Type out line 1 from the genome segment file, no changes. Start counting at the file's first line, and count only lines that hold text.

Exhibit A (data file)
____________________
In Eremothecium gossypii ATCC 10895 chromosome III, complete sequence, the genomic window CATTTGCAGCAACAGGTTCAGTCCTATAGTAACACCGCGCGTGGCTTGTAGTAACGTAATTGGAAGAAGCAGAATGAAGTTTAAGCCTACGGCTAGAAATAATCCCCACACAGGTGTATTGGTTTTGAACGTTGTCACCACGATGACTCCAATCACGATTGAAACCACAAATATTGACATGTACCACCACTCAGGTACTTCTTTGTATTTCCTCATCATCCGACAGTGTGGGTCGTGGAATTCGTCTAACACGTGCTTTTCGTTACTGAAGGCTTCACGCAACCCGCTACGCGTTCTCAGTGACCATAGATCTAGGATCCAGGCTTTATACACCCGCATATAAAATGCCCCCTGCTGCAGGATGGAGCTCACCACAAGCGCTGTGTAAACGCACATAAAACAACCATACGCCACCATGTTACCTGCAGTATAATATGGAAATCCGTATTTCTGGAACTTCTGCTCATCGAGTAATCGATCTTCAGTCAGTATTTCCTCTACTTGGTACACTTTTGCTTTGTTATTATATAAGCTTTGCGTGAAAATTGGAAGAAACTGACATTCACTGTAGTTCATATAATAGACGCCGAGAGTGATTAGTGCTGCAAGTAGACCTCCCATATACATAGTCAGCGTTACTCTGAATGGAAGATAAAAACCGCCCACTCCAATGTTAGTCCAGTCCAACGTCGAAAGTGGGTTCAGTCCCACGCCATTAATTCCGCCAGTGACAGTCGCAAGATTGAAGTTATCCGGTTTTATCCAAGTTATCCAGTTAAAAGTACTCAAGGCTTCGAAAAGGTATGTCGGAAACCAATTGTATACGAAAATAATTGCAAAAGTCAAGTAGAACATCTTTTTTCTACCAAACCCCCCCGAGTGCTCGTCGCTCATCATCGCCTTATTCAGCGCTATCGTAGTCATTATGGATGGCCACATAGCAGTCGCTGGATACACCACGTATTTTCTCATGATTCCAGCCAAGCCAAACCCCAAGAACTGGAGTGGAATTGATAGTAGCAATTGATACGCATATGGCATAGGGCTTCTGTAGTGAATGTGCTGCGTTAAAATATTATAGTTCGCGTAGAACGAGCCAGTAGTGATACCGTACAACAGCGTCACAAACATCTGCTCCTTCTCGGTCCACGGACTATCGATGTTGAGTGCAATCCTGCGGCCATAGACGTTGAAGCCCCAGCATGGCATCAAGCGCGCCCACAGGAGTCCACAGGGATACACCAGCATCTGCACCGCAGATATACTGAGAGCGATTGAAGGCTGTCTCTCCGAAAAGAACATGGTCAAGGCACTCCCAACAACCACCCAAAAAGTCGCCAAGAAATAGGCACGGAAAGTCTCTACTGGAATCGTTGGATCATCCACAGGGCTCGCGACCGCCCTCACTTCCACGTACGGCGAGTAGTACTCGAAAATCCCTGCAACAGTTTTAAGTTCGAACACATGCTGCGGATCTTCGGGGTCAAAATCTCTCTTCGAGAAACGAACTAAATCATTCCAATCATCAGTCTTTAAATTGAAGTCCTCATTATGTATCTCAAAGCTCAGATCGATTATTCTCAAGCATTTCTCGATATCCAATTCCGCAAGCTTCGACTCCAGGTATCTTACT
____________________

In Eremothecium gossypii ATCC 10895 chromosome III, complete sequence, the genomic window CATTTGCAGCAACAGGTTCAGTCCTATAGTAACACCGCGCGTGGCTTGTAGTAACGTAATTGGAAGAAGCAGAATGAAGTTTAAGCCTACGGCTAGAAATAATCCCCACACAGGTGTATTGGTTTTGAACGTTGTCACCACGATGACTCCAATCACGATTGAAACCACAAATATTGACATGTACCACCACTCAGGTACTTCTTTGTATTTCCTCATCATCCGACAGTGTGGGTCGTGGAATTCGTCTAACACGTGCTTTTCGTTACTGAAGGCTTCACGCAACCCGCTACGCGTTCTCAGTGACCATAGATCTAGGATCCAGGCTTTATACACCCGCATATAAAATGCCCCCTGCTGCAGGATGGAGCTCACCACAAGCGCTGTGTAAACGCACATAAAACAACCATACGCCACCATGTTACCTGCAGTATAATATGGAAATCCGTATTTCTGGAACTTCTGCTCATCGAGTAATCGATCTTCAGTCAGTATTTCCTCTACTTGGTACACTTTTGCTTTGTTATTATATAAGCTTTGCGTGAAAATTGGAAGAAACTGACATTCACTGTAGTTCATATAATAGACGCCGAGAGTGATTAGTGCTGCAAGTAGACCTCCCATATACATAGTCAGCGTTACTCTGAATGGAAGATAAAAACCGCCCACTCCAATGTTAGTCCAGTCCAACGTCGAAAGTGGGTTCAGTCCCACGCCATTAATTCCGCCAGTGACAGTCGCAAGATTGAAGTTATCCGGTTTTATCCAAGTTATCCAGTTAAAAGTACTCAAGGCTTCGAAAAGGTATGTCGGAAACCAATTGTATACGAAAATAATTGCAAAAGTCAAGTAGAACATCTTTTTTCTACCAAACCCCCCCGAGTGCTCGTCGCTCATCATCGCCTTATTCAGCGCTATCGTAGTCATTATGGATGGCCACATAGCAGTCGCTGGATACACCACGTATTTTCTCATGATTCCAGCCAAGCCAAACCCCAAGAACTGGAGTGGAATTGATAGTAGCAATTGATACGCATATGGCATAGGGCTTCTGTAGTGAATGTGCTGCGTTAAAATATTATAGTTCGCGTAGAACGAGCCAGTAGTGATACCGTACAACAGCGTCACAAACATCTGCTCCTTCTCGGTCCACGGACTATCGATGTTGAGTGCAATCCTGCGGCCATAGACGTTGAAGCCCCAGCATGGCATCAAGCGCGCCCACAGGAGTCCACAGGGATACACCAGCATCTGCACCGCAGATATACTGAGAGCGATTGAAGGCTGTCTCTCCGAAAAGAACATGGTCAAGGCACTCCCAACAACCACCCAAAAAGTCGCCAAGAAATAGGCACGGAAAGTCTCTACTGGAATCGTTGGATCATCCACAGGGCTCGCGACCGCCCTCACTTCCACGTACGGCGAGTAGTACTCGAAAATCCCTGCAACAGTTTTAAGTTCGAACACATGCTGCGGATCTTCGGGGTCAAAATCTCTCTTCGAGAAACGAACTAAATCATTCCAATCATCAGTCTTTAAATTGAAGTCCTCATTATGTATCTCAAAGCTCAGATCGATTATTCTCAAGCATTTCTCGATATCCAATTCCGCAAGCTTCGACTCCAGGTATCTTACT